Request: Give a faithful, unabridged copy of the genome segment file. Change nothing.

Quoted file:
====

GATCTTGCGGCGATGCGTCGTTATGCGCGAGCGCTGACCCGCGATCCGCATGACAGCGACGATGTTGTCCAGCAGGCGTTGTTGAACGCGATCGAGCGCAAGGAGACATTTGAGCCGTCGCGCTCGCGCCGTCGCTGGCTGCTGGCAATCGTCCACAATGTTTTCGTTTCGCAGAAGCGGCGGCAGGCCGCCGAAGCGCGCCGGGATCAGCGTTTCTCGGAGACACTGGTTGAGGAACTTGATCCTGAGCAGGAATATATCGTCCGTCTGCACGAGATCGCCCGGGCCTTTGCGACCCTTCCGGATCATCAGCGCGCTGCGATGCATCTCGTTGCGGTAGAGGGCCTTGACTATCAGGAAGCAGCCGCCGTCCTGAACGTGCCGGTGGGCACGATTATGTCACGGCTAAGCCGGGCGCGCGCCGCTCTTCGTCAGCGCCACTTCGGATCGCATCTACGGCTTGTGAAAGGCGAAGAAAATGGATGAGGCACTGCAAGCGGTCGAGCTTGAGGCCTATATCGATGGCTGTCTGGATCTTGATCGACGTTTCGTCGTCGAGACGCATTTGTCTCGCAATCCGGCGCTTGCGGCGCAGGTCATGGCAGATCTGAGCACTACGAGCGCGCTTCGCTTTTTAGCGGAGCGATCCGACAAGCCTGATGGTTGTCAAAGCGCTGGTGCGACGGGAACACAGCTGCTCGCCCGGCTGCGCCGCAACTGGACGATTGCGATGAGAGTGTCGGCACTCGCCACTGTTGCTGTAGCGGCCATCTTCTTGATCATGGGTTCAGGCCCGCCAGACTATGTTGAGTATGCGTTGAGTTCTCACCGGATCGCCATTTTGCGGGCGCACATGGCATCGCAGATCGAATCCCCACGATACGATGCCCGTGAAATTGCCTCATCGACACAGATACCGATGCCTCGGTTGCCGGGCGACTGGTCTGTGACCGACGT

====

GATCTTGCGGCGATGCGTCGTTATGCGCGAGCGCTGACCCGCGATCCGCATGACAGCGACGATGTTGTCCAGCAGGCGTTGTTGAACGCGATCGAGCGCAAGGAGACATTTGAGCCGTCGCGCTCGCGCCGTCGCTGGCTGCTGGCAATCGTCCACAATGTTTTCGTTTCGCAGAAGCGGCGGCAGGCCGCCGAAGCGCGCCGGGATCAGCGTTTCTCGGAGACACTGGTTGAGGAACTTGATCCTGAGCAGGAATATATCGTCCGTCTGCACGAGATCGCCCGGGCCTTTGCGACCCTTCCGGATCATCAGCGCGCTGCGATGCATCTCGTTGCGGTAGAGGGCCTTGACTATCAGGAAGCAGCCGCCGTCCTGAACGTGCCGGTGGGCACGATTATGTCACGGCTAAGCCGGGCGCGCGCCGCTCTTCGTCAGCGCCACTTCGGATCGCATCTACGGCTTGTGAAAGGCGAAGAAAATGGATGAGGCACTGCAAGCGGTCGAGCTTGAGGCCTATATCGATGGCTGTCTGGATCTTGATCGACGTTTCGTCGTCGAGACGCATTTGTCTCGCAATCCGGCGCTTGCGGCGCAGGTCATGGCAGATCTGAGCACTACGAGCGCGCTTCGCTTTTTAGCGGAGCGATCCGACAAGCCTGATGGTTGTCAAAGCGCTGGTGCGACGGGAACACAGCTGCTCGCCCGGCTGCGCCGCAACTGGACGATTGCGATGAGAGTGTCGGCACTCGCCACTGTTGCTGTAGCGGCCATCTTCTTGATCATGGGTTCAGGCCCGCCAGACTATGTTGAGTATGCGTTGAGTTCTCACCGGATCGCCATTTTGCGGGCGCACATGGCATCGCAGATCGAATCCCCACGATACGATGCCCGTGAAATTGCCTCATCGACACAGATACCGATGCCTCGGTTGCCGGGCGACTGGTCTGTGACCGACGT